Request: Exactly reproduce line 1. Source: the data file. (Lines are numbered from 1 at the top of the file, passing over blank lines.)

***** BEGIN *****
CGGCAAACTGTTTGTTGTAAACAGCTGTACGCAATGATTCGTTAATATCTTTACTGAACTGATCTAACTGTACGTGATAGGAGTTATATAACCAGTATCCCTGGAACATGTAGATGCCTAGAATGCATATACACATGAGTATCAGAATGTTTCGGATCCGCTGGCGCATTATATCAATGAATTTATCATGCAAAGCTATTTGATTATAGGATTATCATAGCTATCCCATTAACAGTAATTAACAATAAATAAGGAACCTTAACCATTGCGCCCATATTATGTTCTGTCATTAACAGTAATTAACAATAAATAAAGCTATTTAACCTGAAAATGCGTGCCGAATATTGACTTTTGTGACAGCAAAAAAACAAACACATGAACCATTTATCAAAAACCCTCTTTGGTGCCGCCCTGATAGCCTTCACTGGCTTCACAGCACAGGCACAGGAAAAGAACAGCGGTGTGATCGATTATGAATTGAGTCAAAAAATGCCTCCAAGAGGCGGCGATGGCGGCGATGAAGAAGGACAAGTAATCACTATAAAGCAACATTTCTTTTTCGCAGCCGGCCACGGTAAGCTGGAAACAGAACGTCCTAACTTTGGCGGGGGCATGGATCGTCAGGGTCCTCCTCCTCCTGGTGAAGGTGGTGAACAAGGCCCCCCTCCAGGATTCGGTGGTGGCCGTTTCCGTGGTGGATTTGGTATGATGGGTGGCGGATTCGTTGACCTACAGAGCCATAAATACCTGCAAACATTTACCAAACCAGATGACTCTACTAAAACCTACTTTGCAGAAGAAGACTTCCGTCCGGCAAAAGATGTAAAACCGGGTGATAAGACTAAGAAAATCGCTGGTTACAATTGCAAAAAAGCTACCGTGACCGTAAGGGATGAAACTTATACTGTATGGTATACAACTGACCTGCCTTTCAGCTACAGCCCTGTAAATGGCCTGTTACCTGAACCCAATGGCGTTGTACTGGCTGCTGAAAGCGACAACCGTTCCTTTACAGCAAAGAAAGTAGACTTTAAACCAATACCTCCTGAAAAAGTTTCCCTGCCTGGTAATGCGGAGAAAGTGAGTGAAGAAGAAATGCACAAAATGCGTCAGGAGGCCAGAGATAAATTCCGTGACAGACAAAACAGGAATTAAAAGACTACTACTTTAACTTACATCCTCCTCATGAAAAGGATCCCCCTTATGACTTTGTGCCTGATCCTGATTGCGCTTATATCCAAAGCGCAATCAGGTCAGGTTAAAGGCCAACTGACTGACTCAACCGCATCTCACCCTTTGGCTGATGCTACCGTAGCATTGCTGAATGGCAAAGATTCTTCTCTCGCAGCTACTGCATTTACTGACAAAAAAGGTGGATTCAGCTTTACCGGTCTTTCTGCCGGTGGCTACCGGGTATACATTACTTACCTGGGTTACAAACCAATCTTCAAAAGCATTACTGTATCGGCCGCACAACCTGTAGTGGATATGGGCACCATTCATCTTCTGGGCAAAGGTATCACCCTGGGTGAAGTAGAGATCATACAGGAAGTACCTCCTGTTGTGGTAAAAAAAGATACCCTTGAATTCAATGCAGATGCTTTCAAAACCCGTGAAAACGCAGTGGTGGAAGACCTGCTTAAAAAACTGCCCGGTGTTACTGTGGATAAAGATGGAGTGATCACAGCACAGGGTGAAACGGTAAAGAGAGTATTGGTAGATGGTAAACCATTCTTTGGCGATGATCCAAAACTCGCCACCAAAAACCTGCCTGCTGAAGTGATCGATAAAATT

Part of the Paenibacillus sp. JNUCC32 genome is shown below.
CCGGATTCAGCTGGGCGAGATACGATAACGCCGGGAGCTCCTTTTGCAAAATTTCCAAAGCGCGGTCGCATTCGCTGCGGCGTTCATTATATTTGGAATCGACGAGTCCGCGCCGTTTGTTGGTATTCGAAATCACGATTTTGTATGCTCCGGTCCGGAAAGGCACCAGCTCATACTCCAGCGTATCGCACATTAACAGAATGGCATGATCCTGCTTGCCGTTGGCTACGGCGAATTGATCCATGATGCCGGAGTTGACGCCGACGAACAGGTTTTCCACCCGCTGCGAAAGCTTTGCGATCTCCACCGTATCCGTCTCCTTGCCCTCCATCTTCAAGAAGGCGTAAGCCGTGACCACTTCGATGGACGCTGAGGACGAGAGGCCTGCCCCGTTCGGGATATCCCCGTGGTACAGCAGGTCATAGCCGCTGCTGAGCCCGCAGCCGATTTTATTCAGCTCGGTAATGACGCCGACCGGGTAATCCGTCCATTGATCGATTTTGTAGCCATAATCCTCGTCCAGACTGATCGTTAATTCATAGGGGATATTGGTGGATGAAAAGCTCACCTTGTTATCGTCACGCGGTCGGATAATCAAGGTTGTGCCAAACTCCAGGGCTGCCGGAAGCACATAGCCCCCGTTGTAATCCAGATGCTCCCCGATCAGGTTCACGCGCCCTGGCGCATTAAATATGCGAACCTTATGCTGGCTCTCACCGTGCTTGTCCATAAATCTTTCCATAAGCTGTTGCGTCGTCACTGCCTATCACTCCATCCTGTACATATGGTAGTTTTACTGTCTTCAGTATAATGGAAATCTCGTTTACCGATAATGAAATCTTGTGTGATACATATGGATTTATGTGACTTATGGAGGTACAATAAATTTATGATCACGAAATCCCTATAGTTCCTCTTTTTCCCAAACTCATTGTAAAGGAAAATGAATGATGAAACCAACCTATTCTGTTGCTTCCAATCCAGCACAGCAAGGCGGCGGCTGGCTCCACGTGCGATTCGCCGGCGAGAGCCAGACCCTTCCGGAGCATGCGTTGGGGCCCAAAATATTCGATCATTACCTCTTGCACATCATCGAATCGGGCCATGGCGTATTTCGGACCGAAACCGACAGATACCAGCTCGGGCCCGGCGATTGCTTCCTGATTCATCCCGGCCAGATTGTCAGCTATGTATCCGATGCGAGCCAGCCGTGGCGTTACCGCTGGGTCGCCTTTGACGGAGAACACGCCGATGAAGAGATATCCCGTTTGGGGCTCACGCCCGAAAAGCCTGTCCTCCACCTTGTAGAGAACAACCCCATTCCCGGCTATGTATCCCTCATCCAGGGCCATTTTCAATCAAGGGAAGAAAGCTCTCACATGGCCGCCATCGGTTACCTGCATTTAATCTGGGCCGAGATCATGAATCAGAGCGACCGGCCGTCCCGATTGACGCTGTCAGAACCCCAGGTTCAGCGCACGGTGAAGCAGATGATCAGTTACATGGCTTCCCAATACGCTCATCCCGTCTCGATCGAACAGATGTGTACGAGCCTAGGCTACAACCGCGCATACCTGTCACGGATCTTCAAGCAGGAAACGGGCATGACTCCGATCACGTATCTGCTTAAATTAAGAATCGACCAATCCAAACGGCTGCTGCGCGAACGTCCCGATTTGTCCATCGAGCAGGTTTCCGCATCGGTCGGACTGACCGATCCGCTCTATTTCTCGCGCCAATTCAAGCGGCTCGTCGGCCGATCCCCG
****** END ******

CGGCAAACTGTTTGTTGTAAACAGCTGTACGCAATGATTCGTTAATATCTTTACTGAACTGATCTAACTGTACGTGATAGGAGTTATATAACCAGTATCCCTGGAACATGTAGATGCCTAGAATGCATATACACATGAGTATCAGAATGTTTCGGATCCGCTGGCGCATTATATCAATGAATTTATCATGCAAAGCTATTTGATTATAGGATTATCATAGCTATCCCATTAACAGTAATTAACAATAAATAAGGAACCTTAACCATTGCGCCCATATTATGTTCTGTCATTAACAGTAATTAACAATAAATAAAGCTATTTAACCTGAAAATGCGTGCCGAATATTGACTTTTGTGACAGCAAAAAAACAAACACATGAACCATTTATCAAAAACCCTCTTTGGTGCCGCCCTGATAGCCTTCACTGGCTTCACAGCACAGGCACAGGAAAAGAACAGCGGTGTGATCGATTATGAATTGAGTCAAAAAATGCCTCCAAGAGGCGGCGATGGCGGCGATGAAGAAGGACAAGTAATCACTATAAAGCAACATTTCTTTTTCGCAGCCGGCCACGGTAAGCTGGAAACAGAACGTCCTAACTTTGGCGGGGGCATGGATCGTCAGGGTCCTCCTCCTCCTGGTGAAGGTGGTGAACAAGGCCCCCCTCCAGGATTCGGTGGTGGCCGTTTCCGTGGTGGATTTGGTATGATGGGTGGCGGATTCGTTGACCTACAGAGCCATAAATACCTGCAAACATTTACCAAACCAGATGACTCTACTAAAACCTACTTTGCAGAAGAAGACTTCCGTCCGGCAAAAGATGTAAAACCGGGTGATAAGACTAAGAAAATCGCTGGTTACAATTGCAAAAAAGCTACCGTGACCGTAAGGGATGAAACTTATACTGTATGGTATACAACTGACCTGCCTTTCAGCTACAGCCCTGTAAATGGCCTGTTACCTGAACCCAATGGCGTTGTACTGGCTGCTGAAAGCGACAACCGTTCCTTTACAGCAAAGAAAGTAGACTTTAAACCAATACCTCCTGAAAAAGTTTCCCTGCCTGGTAATGCGGAGAAAGTGAGTGAAGAAGAAATGCACAAAATGCGTCAGGAGGCCAGAGATAAATTCCGTGACAGACAAAACAGGAATTAAAAGACTACTACTTTAACTTACATCCTCCTCATGAAAAGGATCCCCCTTATGACTTTGTGCCTGATCCTGATTGCGCTTATATCCAAAGCGCAATCAGGTCAGGTTAAAGGCCAACTGACTGACTCAACCGCATCTCACCCTTTGGCTGATGCTACCGTAGCATTGCTGAATGGCAAAGATTCTTCTCTCGCAGCTACTGCATTTACTGACAAAAAAGGTGGATTCAGCTTTACCGGTCTTTCTGCCGGTGGCTACCGGGTATACATTACTTACCTGGGTTACAAACCAATCTTCAAAAGCATTACTGTATCGGCCGCACAACCTGTAGTGGATATGGGCACCATTCATCTTCTGGGCAAAGGTATCACCCTGGGTGAAGTAGAGATCATACAGGAAGTACCTCCTGTTGTGGTAAAAAAAGATACCCTTGAATTCAATGCAGATGCTTTCAAAACCCGTGAAAACGCAGTGGTGGAAGACCTGCTTAAAAAACTGCCCGGTGTTACTGTGGATAAAGATGGAGTGATCACAGCACAGGGTGAAACGGTAAAGAGAGTATTGGTAGATGGTAAACCATTCTTTGGCGATGATCCAAAACTCGCCACCAAAAACCTGCCTGCTGAAGTGATCGATAAAATT